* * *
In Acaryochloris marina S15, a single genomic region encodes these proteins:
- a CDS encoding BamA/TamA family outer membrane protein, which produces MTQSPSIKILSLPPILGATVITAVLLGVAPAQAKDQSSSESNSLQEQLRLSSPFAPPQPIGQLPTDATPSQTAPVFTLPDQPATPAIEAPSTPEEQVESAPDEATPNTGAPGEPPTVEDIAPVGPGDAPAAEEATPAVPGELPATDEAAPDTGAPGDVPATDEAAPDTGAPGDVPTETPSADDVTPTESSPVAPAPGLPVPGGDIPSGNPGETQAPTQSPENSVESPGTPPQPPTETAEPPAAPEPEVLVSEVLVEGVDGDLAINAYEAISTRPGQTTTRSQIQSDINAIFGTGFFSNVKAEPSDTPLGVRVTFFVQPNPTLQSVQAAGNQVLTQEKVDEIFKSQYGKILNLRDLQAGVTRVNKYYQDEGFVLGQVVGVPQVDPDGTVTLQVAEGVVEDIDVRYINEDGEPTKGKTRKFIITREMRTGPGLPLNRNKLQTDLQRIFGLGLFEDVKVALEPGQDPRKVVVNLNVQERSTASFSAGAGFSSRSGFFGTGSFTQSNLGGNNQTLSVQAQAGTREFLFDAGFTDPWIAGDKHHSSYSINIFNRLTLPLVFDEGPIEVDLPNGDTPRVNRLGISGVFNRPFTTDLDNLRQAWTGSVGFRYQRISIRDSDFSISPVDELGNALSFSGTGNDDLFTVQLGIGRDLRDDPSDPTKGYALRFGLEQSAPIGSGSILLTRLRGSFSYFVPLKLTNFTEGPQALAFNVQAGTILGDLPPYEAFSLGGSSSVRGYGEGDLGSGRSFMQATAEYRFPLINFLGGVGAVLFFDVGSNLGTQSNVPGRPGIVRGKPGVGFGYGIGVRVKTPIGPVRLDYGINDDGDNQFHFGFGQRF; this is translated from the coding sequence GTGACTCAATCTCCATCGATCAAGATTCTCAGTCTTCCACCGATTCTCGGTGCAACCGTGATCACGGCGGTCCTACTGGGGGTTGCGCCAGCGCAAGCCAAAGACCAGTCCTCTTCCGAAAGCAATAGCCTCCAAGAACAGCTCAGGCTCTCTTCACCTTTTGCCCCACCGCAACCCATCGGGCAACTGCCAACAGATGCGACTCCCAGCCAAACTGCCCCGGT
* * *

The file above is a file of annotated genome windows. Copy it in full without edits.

In Acaryochloris marina S15, a single genomic region encodes these proteins:
- a CDS encoding BamA/TamA family outer membrane protein, which produces MTQSPSIKILSLPPILGATVITAVLLGVAPAQAKDQSSSESNSLQEQLRLSSPFAPPQPIGQLPTDATPSQTAPVFTLPDQPATPAIEAPSTPEEQVESAPDEATPNTGAPGEPPTVEDIAPVGPGDAPAAEEATPAVPGELPATDEAAPDTGAPGDVPATDEAAPDTGAPGDVPTETPSADDVTPTESSPVAPAPGLPVPGGDIPSGNPGETQAPTQSPENSVESPGTPPQPPTETAEPPAAPEPEVLVSEVLVEGVDGDLAINAYEAISTRPGQTTTRSQIQSDINAIFGTGFFSNVKAEPSDTPLGVRVTFFVQPNPTLQSVQAAGNQVLTQEKVDEIFKSQYGKILNLRDLQAGVTRVNKYYQDEGFVLGQVVGVPQVDPDGTVTLQVAEGVVEDIDVRYINEDGEPTKGKTRKFIITREMRTGPGLPLNRNKLQTDLQRIFGLGLFEDVKVALEPGQDPRKVVVNLNVQERSTASFSAGAGFSSRSGFFGTGSFTQSNLGGNNQTLSVQAQAGTREFLFDAGFTDPWIAGDKHHSSYSINIFNRLTLPLVFDEGPIEVDLPNGDTPRVNRLGISGVFNRPFTTDLDNLRQAWTGSVGFRYQRISIRDSDFSISPVDELGNALSFSGTGNDDLFTVQLGIGRDLRDDPSDPTKGYALRFGLEQSAPIGSGSILLTRLRGSFSYFVPLKLTNFTEGPQALAFNVQAGTILGDLPPYEAFSLGGSSSVRGYGEGDLGSGRSFMQATAEYRFPLINFLGGVGAVLFFDVGSNLGTQSNVPGRPGIVRGKPGVGFGYGIGVRVKTPIGPVRLDYGINDDGDNQFHFGFGQRF; this is translated from the coding sequence GTGACTCAATCTCCATCGATCAAGATTCTCAGTCTTCCACCGATTCTCGGTGCAACCGTGATCACGGCGGTCCTACTGGGGGTTGCGCCAGCGCAAGCCAAAGACCAGTCCTCTTCCGAAAGCAATAGCCTCCAAGAACAGCTCAGGCTCTCTTCACCTTTTGCCCCACCGCAACCCATCGGGCAACTGCCAACAGATGCGACTCCCAGCCAAACTGCCCCGGT